Sunday, June 13, 2004

Words and Children

I had seen this study that Joanne Jacobs cites, but something struck me as amiss:
"Research has shown that greater verbal interaction between parents and young children improves students' performance on standardized tests," Farkas says. "By the age of three, professional parents had spoken an estimated 35 million words to their children, working- and middle-class had spoken about 20 million words, and lower-class parents had only spoken about 10 million words."

These families differed not only in the total number of words spoken, but also in the number of different vocabulary words used in these conversations. These differences had strong effects on the vocabulary knowledge developed by the children in these families.

"By 18 to 20 months, the vocabulary growth trajectories of the children of professional parents had already accelerated beyond those of other children," Farkas adds. According to his research, there seems to be both a social class, and controlling for class, a Black-White difference in children's oral vocabulary growth from infancy to adolescence. Preschool vocabulary knowledge is a strong predictor of reading performance in early elementary school, and early elementary reading performance is a strong predictor of later school performance generally.
35 million words? By age 3? The math doesn't add up there. That amounts to 11.67 million words per year, or 31,963 words per day, or 2,283 words per hour for fourteen waking hours, or 38 words per minute.

So professional parents really speak to their children at the rate of 38 words per minute for every minute of 14 hours per day, every day until age 3? I don't believe that for a minute. No one talks that much.

Then I'm unsure about the purported difference between "professional" parents and "lower-class" parents. I'd wonder if the real difference is the total vocabulary, as compared to the sheer number of words. That is, more educated parents might use a wider range of words, but aren't any more verbose. Conversely, maybe lower-class parents speak just about as much, but use a more limited vocabulary. These are just hunches, mind you; I don't actually know for sure what the facts are here.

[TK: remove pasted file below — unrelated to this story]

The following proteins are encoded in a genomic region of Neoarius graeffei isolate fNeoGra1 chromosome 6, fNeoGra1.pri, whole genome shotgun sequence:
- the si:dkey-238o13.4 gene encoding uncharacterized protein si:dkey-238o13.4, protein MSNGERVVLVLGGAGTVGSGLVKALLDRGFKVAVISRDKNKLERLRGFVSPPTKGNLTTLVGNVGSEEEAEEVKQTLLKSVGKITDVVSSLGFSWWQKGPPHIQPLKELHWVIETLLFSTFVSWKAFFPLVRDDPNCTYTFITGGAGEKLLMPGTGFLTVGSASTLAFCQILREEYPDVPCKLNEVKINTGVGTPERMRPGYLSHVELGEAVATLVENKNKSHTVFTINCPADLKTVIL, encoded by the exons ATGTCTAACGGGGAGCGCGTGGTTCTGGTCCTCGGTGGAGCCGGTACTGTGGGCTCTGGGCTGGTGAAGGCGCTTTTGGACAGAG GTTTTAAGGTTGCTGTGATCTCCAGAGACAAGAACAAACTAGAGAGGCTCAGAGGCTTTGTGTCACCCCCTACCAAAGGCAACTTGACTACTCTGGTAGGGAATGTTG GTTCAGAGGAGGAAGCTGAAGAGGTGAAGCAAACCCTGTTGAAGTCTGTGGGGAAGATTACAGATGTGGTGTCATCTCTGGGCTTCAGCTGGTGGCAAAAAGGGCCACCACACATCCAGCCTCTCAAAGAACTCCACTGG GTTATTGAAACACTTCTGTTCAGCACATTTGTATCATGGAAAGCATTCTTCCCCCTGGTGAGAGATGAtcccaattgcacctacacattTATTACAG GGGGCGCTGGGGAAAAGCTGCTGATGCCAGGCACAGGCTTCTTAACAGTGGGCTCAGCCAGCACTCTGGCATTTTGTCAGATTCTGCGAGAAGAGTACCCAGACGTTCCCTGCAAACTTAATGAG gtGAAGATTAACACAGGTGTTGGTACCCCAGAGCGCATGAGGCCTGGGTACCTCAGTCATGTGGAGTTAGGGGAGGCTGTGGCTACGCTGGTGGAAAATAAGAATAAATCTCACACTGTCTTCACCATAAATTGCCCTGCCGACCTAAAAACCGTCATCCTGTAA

UPDATE: I forgot that many parents put their children in daycare. Whatever the merits of this choice, they obviously don't have as much time to fit in those 35 million words. Doing the math, 35 millions words by three years works out to 224,423 words per week. If the parents see the children for 2.5 waking hours on weekdays and 14 waking hours on the weekends, that is only 40.5 hours per week. Allowing the parents half an hour per week of leisure time to themselves, they'd have to spend the other 40 hours speaking to their children at a rate of 5,611 words per hour, or 1.56 words per second, all at a non-stop pace.

Now maybe there are parents who spend every waking second talking like an auctioneer. But this can't possibly be the average.



Anonymous Anonymous said...

Are there no middle class professionals? Apparently not according to the article.

And another thing, if it's all about the child hearing these words spoken to them then wouldn't leaving them in front of the TV all day be a good thing?

11:54 PM  
Blogger Eddie said...

I think it is safe to say that these researchers haven't counted 35 million of anything. I'm guessing that they extrapolated from a more limited data set and didn't have the sense to realize the absurdity of their result.

12:39 AM  

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